Leg Two Saturday evening 7pm to 3am
The Welsh section of Leg Two always proves a challenge and sorts the men out from the boys. With this year’s route going further west than previous years the organisers are able to utilise many of the classic Welsh road rallying roads that have been used on night events since the 1950s. Whilst it will be tough, the route through Wales has been designed with a series of Main Controls at pubs and petrol stations so that crews who experience problems can have a chance to catch up – by cutting sections, with the event
The last challenge of the night will be the Navigation Section which although shorter than last year's will still have an unrelenting series of closely-spaced time controls which, luckily for the tired crews, will finish only a short distance from the welcome sight of the rest halt in Llangollen and a few hours’ sleep.
Leg Three – Sunday 2nd 9am to 7pm
After bed and breakfast in Llangollen, the route will travel through Cheshire (with a stop for coffee in a village pub) and Lancashire taking in more tests and some simple regularities before reaching the lunch halt in a country pub north-east of Preston. After enjoying a hearty Lancashire hot-pot, crews will then face an increasingly testing Sunday afternoon and evening but with the comfort of Slaley Hall only a few miles from the end of the last competitive section. Sunday will, as always, feature beautiful scenery, charming towns and villages and country pubs as well as a couple of particularly special test venues.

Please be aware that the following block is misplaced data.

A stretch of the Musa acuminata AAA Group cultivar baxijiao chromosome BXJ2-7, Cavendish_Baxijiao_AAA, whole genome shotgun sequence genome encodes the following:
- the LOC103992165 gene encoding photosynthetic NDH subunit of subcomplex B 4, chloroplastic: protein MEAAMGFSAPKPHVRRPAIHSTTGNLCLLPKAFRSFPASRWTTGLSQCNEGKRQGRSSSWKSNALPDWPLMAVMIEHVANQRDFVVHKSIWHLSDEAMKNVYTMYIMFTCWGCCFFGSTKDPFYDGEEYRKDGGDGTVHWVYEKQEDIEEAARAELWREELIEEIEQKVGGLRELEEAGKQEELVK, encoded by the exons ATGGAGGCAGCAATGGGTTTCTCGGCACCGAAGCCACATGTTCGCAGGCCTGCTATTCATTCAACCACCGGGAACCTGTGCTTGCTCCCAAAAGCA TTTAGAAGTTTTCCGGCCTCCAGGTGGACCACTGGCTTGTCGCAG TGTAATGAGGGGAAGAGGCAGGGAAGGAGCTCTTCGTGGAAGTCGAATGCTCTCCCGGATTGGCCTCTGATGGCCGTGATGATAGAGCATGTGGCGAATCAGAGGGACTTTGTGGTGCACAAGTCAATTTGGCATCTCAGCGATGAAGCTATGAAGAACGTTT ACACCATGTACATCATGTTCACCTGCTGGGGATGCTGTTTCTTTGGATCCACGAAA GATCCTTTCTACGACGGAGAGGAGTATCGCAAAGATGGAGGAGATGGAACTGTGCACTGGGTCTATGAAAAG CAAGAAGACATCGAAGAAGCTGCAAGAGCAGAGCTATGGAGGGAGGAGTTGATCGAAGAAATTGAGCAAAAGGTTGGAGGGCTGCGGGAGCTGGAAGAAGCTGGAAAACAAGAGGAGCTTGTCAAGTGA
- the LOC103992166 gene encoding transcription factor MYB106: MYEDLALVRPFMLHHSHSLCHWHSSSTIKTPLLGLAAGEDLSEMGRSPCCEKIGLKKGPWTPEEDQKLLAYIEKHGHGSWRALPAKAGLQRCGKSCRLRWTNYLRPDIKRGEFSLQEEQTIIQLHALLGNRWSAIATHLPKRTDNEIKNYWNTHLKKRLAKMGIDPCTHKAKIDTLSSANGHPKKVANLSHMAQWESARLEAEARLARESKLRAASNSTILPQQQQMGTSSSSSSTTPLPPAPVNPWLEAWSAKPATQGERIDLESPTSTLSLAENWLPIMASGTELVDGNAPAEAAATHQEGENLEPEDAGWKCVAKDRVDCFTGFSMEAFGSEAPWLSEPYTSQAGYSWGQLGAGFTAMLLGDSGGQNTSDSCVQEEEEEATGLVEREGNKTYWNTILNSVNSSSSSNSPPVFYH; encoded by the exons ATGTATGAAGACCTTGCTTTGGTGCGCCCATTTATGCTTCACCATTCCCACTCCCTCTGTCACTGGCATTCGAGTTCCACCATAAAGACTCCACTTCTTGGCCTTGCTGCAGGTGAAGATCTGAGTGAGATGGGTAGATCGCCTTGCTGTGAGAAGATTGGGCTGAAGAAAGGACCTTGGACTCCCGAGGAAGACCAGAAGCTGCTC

Leg Four - Monday
After a good night's sleep - and a test straight after breakfast - the final 24 hours will begin with a run through the remoter areas of Northumbria and the Borders to a relatively early lunch halt at Cardrona where crews can compare notes about the morning's mix of regularities, tests and great driving roads. In the afternoon the crews will head west then north-west to skirt Glasgow and head via the famous Rest-and-Be-Thankful hill climb for an evening supper halt at Fort William.
Leg Five - Monday night 9pm to Tuesday morning 9am